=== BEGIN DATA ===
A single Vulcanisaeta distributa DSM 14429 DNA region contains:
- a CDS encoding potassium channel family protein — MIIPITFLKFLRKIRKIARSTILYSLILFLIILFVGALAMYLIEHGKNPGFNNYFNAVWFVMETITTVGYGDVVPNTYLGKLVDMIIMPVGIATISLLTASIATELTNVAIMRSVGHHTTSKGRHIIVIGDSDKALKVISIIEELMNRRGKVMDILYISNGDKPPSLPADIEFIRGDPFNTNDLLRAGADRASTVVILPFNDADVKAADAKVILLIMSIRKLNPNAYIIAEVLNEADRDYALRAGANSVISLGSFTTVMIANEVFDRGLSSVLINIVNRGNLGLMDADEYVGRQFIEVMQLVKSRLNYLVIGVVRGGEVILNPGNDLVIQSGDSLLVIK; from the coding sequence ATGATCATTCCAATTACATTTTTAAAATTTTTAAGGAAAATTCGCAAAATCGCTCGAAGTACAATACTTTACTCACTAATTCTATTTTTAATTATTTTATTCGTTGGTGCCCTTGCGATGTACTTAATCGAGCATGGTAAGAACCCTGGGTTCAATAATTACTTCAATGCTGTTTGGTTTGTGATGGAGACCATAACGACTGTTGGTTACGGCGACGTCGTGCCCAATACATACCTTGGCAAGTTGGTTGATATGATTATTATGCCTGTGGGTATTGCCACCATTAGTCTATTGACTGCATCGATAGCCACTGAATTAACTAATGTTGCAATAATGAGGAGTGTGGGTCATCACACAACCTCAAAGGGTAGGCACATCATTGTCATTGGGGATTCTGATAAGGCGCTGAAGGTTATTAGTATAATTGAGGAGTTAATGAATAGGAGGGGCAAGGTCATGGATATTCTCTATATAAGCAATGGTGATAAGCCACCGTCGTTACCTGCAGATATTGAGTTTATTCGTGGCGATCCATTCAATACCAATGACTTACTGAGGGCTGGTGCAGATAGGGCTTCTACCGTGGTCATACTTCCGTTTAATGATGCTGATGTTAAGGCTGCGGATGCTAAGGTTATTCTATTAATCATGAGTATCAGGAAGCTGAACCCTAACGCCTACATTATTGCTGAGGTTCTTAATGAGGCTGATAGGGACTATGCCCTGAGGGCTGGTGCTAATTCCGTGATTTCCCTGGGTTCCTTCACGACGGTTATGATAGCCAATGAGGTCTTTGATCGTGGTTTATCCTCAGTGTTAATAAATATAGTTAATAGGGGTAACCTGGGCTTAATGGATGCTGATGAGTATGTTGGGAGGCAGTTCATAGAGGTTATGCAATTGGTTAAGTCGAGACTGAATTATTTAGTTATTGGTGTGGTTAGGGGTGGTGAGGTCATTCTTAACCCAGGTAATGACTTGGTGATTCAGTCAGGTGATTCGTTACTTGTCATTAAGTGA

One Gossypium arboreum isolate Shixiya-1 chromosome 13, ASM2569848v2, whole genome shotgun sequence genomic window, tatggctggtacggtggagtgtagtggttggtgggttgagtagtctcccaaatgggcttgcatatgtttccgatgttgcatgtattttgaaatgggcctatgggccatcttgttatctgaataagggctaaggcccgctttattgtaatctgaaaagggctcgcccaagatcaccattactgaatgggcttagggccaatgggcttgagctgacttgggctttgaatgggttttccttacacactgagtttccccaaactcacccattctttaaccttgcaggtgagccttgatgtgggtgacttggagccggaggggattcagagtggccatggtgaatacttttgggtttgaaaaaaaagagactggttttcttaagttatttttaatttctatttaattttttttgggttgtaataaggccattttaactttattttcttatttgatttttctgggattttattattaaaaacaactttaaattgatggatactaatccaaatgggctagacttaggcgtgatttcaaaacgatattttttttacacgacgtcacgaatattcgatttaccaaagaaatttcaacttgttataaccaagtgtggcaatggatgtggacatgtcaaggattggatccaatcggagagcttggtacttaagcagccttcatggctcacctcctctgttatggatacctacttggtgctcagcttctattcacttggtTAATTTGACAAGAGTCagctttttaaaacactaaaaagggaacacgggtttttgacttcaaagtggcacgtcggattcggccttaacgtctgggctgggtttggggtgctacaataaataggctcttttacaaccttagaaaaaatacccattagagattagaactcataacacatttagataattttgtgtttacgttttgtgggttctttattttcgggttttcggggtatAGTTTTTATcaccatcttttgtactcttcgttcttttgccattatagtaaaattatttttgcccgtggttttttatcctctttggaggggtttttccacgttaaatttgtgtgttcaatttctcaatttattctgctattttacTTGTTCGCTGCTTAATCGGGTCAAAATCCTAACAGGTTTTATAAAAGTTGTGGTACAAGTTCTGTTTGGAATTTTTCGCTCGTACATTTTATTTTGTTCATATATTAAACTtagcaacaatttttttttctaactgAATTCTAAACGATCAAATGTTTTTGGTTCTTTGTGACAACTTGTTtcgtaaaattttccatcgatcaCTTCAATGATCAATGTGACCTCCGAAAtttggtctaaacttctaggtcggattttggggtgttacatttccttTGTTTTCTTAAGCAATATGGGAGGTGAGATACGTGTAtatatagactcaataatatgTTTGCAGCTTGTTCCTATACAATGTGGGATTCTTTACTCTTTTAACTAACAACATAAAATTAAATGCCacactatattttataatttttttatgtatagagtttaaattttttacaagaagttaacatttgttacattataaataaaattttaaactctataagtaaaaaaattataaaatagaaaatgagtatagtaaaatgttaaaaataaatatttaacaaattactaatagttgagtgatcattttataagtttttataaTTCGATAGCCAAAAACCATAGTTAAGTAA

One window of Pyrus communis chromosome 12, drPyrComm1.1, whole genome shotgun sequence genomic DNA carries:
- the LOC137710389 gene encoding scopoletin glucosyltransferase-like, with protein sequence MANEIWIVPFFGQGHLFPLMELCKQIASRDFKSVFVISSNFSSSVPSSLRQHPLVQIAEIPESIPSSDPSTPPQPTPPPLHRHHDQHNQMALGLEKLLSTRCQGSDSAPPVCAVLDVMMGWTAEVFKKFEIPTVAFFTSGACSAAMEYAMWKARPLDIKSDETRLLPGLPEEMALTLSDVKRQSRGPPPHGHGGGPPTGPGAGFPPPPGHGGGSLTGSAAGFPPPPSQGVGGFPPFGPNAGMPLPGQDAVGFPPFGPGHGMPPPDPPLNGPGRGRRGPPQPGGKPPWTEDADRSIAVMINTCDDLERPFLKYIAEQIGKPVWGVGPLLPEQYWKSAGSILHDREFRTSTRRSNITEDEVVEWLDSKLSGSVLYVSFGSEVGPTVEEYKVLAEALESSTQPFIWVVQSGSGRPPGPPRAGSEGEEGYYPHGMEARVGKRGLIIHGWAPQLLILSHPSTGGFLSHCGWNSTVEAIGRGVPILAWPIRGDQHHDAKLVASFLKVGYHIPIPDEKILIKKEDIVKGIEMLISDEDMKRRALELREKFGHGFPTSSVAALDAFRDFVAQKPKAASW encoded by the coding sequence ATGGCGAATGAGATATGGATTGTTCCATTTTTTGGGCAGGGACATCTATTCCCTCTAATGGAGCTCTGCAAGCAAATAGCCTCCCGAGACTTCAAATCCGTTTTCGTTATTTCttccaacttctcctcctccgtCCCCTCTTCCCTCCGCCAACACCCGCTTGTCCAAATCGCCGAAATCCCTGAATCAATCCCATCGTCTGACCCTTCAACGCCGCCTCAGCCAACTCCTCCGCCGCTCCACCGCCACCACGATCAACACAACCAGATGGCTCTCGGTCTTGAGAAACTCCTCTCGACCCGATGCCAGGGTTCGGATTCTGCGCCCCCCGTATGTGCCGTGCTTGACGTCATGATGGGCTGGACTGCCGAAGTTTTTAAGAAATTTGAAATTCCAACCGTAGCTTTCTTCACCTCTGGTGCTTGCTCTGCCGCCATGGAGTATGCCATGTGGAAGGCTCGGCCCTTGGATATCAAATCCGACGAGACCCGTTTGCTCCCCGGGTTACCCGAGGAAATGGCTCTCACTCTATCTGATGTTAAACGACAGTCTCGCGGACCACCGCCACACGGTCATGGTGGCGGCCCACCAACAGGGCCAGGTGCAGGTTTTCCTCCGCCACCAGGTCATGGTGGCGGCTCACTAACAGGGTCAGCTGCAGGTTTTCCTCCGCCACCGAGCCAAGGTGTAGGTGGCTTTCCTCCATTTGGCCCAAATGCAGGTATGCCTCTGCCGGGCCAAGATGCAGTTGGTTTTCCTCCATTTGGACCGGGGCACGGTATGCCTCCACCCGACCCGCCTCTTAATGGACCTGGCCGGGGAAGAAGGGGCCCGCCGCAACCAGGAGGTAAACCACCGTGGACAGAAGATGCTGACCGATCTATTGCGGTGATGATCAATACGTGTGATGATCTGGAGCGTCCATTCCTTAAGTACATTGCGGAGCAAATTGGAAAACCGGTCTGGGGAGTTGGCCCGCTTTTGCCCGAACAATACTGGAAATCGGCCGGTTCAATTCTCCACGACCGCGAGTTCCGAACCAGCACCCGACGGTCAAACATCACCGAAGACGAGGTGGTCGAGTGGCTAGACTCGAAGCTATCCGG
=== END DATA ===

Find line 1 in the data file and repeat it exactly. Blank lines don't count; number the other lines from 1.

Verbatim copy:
A single Vulcanisaeta distributa DSM 14429 DNA region contains: